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Dehairing of Cattle and Sheep Heads and Hoofs - Pilot Plant Technology Evaluation

Project start date: 29 March 2004
Project end date: 30 June 2006
Publication date: 01 July 2008
Project status: Completed
Livestock species: Sheep, Goat, Grassfed cattle, Grainfed cattle
Relevant regions: National
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Several projects have been funded to address removal of hair, primarily for developing value added products and/or improving food safety.
Research (beef feet)
Beef feet (P.PSH.0169). This project was conducted in response to enquires from Korea about the purchase of beef feet. Previous experience was that Australian processes may not produce beef feet of suitable quality for export to Korea. The project was intended to develop a process to produce an export quality product by removing hair from beef feet.
Outcomes (beef feet)
It was concluded that there is a potential product opportunity for Australian processing companies who are willing to develop processing systems for the production of beef feet.  
Research (goat)
The MLA partnership project PSHIP 051 involving Norvic Food Processing Pty Ltd and DPI demonstrated that adaptation of the highly automated scald, de-hair, singe and wash processes operating in the pig industry to processing skin on goats was both feasible and favourable from a cost benefit perspective. The second stage of this project (P.PIP.0065) proposed to acquire, modify and commission an integrated system that efficiently processes skin on goats whilst ensuring the skin on goat meat complied with the food safety requirements of importing countries.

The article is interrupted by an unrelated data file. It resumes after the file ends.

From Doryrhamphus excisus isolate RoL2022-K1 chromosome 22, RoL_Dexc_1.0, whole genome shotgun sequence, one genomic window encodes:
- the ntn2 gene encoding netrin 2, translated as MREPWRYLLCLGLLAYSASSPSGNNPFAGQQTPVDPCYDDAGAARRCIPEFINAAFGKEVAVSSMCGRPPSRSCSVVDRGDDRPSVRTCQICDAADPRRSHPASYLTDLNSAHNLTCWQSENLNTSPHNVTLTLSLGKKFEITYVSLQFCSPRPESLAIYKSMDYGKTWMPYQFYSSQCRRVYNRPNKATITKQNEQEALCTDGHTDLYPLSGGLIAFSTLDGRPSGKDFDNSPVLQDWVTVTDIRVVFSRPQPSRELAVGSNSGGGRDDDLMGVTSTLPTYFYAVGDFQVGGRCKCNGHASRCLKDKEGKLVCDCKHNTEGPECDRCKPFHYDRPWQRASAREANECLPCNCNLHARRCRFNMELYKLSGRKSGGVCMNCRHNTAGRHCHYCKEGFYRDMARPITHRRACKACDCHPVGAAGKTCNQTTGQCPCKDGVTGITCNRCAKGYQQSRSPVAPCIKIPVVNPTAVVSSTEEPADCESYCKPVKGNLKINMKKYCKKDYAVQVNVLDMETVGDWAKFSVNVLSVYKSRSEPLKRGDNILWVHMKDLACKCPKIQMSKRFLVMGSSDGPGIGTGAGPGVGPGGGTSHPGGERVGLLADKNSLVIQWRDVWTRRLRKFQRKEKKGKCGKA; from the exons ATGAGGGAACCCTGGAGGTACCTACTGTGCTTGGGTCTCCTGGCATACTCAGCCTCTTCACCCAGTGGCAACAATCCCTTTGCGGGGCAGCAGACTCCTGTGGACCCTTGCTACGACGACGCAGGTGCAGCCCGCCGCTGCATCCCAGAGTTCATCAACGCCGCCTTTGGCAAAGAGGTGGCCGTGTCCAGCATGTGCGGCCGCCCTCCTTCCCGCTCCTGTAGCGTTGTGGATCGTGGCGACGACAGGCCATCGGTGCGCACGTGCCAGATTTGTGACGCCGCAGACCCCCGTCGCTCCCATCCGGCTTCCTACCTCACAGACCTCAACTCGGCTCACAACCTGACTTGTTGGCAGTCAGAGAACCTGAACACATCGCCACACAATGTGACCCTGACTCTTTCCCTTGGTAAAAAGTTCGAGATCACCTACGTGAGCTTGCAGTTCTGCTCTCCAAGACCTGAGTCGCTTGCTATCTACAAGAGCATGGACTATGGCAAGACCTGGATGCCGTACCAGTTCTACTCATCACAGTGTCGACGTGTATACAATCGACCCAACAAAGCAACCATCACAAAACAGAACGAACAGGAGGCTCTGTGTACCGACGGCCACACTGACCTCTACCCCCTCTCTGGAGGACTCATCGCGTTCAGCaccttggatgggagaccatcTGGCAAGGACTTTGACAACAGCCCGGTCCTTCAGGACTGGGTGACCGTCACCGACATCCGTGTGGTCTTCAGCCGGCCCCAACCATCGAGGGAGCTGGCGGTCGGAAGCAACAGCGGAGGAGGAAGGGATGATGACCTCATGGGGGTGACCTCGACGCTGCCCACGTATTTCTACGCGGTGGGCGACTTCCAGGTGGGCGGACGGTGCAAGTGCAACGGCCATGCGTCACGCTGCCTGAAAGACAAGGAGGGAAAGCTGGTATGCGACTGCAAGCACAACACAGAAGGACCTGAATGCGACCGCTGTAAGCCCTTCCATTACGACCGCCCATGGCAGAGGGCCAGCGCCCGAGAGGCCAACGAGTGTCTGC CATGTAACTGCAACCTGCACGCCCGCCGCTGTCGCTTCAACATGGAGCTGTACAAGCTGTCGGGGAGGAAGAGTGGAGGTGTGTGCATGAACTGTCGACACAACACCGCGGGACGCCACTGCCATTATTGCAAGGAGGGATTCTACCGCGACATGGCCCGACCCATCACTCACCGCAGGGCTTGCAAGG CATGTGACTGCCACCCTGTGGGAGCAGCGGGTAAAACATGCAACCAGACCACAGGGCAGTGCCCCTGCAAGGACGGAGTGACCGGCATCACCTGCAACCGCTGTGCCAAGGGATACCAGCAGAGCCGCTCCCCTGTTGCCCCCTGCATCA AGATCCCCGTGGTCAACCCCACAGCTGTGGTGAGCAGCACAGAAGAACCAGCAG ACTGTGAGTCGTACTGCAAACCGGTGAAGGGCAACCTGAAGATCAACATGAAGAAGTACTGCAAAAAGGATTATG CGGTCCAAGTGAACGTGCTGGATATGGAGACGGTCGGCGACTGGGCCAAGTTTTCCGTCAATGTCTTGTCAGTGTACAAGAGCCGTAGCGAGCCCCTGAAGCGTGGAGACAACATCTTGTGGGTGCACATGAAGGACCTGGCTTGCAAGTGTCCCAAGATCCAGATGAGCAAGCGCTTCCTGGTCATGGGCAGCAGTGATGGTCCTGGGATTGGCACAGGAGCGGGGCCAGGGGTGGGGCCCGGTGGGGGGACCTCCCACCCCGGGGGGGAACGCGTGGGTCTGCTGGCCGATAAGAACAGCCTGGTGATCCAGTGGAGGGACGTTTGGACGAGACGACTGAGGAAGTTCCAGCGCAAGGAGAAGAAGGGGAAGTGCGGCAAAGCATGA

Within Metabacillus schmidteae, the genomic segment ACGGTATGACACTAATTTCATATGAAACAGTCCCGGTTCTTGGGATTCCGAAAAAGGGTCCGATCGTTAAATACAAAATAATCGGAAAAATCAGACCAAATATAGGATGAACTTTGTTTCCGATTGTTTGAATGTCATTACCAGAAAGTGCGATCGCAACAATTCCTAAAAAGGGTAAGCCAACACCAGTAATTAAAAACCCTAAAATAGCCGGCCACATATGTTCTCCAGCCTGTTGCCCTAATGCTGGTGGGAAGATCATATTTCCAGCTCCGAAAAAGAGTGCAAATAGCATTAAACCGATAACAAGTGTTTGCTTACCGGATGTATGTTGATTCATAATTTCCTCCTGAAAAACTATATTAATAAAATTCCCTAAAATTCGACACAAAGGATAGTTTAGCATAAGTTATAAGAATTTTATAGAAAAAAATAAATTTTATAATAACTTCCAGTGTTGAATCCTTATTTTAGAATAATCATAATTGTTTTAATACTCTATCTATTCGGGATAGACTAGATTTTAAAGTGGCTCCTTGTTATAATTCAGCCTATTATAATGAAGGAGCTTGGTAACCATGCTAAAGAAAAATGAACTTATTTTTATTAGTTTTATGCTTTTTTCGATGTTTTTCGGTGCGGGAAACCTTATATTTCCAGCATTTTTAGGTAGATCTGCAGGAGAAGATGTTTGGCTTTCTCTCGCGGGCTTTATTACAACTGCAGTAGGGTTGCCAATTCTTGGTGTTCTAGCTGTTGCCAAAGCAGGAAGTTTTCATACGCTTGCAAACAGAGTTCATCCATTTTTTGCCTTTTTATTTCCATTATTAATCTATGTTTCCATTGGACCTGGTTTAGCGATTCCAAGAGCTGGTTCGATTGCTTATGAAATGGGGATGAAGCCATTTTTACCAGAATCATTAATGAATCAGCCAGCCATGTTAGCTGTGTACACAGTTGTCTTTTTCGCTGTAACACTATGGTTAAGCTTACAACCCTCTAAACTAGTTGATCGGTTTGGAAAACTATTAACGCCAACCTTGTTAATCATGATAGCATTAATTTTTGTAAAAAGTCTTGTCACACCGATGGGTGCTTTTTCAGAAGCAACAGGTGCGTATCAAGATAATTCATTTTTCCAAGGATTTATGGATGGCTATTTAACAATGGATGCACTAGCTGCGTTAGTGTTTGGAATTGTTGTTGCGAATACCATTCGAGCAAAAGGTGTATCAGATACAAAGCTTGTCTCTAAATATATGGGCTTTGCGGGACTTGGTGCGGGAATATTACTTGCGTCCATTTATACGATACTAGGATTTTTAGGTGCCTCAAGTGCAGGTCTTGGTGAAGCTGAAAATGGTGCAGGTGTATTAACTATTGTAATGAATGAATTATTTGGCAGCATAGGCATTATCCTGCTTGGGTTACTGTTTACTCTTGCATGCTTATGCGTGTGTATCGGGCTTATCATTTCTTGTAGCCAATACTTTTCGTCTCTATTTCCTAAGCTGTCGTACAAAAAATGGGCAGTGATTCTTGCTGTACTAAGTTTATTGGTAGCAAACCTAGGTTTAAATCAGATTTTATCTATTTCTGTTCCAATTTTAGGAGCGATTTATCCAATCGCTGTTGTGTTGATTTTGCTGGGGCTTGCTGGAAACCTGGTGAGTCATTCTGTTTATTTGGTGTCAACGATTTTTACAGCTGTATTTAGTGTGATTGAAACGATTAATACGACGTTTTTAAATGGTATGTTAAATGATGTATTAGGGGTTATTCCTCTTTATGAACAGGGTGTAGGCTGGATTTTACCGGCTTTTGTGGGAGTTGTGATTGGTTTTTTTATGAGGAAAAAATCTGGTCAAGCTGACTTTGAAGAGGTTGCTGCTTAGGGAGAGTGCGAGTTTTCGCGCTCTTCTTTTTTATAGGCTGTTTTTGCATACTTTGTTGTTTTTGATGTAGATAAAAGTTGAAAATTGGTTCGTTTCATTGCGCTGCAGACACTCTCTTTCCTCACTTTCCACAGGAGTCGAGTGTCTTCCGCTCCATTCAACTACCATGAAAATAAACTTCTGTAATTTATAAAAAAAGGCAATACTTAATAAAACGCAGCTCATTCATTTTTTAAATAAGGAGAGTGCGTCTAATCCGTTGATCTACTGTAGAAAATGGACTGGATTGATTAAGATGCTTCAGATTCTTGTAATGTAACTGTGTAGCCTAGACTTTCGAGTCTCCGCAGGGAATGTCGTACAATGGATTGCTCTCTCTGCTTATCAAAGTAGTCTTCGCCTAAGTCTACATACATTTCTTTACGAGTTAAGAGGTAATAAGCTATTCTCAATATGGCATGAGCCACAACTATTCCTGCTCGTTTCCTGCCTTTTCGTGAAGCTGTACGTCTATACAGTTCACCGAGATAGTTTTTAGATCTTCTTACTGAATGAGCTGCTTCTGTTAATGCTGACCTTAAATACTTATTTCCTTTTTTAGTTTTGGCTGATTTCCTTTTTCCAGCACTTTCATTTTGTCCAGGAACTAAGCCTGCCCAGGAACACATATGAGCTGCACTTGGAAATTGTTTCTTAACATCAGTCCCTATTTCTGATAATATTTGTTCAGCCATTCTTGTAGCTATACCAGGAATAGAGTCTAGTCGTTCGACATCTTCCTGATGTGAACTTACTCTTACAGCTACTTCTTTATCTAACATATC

Outcomes (goat)
When benchmarked against the previous system large productivity gains were achieved as follows:Production levels increased from a capacity of 800 to 1200 goats per shift.The new system reduced the labour manning units required for the de-hairing stage of processing skin on goats from 16 to 12 per shift.Labour costs reduced by $4 per head (or 28.5c/kg for a 14kg dressed goat) from the increased productivity gains in increased throughput and reduced manning levels.The percentage of reject carcases was reduced from 5.6 % to almost zero. The new system almost eliminated carcase defects due to either broken ribs, torn muscles, beater marks on the skin etc which occurred in the previous system and required carcases to be either heavily trimmed or totally rejected.

More information

Project manager: Stewart McGlashan
Primary researcher: Australian Country Choice Holdings